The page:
Not only do behaviors influence physiological changes of the brain, but laboratory research is revealing that thoughts and the very act of paying attention influence the brain. According to Dr. Cohen, the neurotransmitter acetylcholine is released in circumstances when one is noticing something or paying attention. Acetylcholine is a neurotransmitter needed for brain cells to transmit information to each other. It promotes neuroplasticity and learning, and is widely distributed through the brain (basal forebrain, Acetylcholine “plays a vital role in the top-down control of attentional orienting and stimulus discrimination” (Klinkenburg, et al). Interestingly, a lab study demonstrated that rats that engage in a task requiring sustained attention experienced a dramatic increase in acetylcholine production, theoretically sparking neuroplastic changes (Arnold, et al). Though explaining the biochemical processes involved in attention and neuroplasticity is beyond the scope of this article, it is succinctly described by Dr. Cohen: “Attention is a mechanism for making changes.”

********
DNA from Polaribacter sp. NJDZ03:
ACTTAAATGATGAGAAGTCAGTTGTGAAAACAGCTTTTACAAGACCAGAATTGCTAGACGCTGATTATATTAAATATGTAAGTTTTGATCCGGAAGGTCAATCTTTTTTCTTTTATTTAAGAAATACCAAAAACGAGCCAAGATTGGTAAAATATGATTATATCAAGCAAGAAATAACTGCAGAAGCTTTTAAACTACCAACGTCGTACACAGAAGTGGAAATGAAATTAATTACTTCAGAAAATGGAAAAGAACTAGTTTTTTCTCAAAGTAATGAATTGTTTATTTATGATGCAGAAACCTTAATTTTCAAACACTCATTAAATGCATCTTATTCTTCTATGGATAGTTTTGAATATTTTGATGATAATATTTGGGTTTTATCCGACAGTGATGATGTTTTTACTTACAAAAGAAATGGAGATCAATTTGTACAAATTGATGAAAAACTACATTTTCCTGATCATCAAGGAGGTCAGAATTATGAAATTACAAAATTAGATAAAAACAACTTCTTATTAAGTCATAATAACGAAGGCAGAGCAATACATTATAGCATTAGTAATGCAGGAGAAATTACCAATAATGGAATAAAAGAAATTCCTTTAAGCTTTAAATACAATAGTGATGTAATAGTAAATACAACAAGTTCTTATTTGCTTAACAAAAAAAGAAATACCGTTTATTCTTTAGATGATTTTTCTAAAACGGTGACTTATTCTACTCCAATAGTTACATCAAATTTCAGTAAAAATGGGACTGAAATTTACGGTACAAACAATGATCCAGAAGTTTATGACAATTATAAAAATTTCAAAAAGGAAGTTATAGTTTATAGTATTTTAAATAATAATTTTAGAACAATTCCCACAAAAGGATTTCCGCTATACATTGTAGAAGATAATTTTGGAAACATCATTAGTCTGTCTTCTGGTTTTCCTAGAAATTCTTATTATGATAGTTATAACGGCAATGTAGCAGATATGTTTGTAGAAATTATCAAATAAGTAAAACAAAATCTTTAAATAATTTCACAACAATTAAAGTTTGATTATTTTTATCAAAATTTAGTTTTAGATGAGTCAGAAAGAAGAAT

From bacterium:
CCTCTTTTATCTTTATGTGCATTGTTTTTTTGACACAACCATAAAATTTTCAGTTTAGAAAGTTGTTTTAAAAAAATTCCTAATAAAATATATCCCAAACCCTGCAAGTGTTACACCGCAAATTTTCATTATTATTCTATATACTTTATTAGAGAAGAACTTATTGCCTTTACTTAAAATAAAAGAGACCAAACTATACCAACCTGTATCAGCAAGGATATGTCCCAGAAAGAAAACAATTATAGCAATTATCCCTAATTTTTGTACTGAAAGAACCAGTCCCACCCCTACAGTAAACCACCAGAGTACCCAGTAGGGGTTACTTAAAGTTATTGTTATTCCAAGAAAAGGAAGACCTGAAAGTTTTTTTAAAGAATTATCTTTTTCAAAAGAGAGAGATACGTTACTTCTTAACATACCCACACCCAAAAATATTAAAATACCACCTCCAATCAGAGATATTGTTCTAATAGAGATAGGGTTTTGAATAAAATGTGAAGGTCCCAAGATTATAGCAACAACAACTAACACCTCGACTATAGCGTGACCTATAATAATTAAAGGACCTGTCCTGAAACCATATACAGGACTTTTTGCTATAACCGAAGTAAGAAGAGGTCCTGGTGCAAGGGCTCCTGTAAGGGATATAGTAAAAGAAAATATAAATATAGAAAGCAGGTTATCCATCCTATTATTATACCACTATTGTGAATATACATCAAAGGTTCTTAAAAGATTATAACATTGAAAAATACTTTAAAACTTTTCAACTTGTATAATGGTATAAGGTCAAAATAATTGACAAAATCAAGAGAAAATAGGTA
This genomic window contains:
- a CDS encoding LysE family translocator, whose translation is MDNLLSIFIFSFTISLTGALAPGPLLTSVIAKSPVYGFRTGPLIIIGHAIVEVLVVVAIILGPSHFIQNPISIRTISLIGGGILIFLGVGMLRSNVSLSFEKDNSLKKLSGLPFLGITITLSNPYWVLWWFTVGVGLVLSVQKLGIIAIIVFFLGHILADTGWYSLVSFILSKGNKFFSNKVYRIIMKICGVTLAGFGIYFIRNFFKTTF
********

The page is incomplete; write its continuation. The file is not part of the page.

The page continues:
What seems immediately important, therefore, is how we pay attention. If the very act of attending to something sparks neuroplastic changes, it appears significant to not only cultivate one’s ability to pay attention, but to learn to pay attention in a way that is whole, dynamic and sustained. F.M. Alexander developed a form of mindful attention as it pertains to how one uses oneself in activity; he used the term means-whereby to describe this practice. When staying with the means-whereby, one’s attention remains in the present moment and stays engaged in the process, without over-focusing on the desired goal, and therefore not sacrificing the means for the end (end-gaining). The sustained, calm attention that characterizes the means-whereby seems likely to create optimal conditions for the production of acetylcholine and positive neuroplastic changes.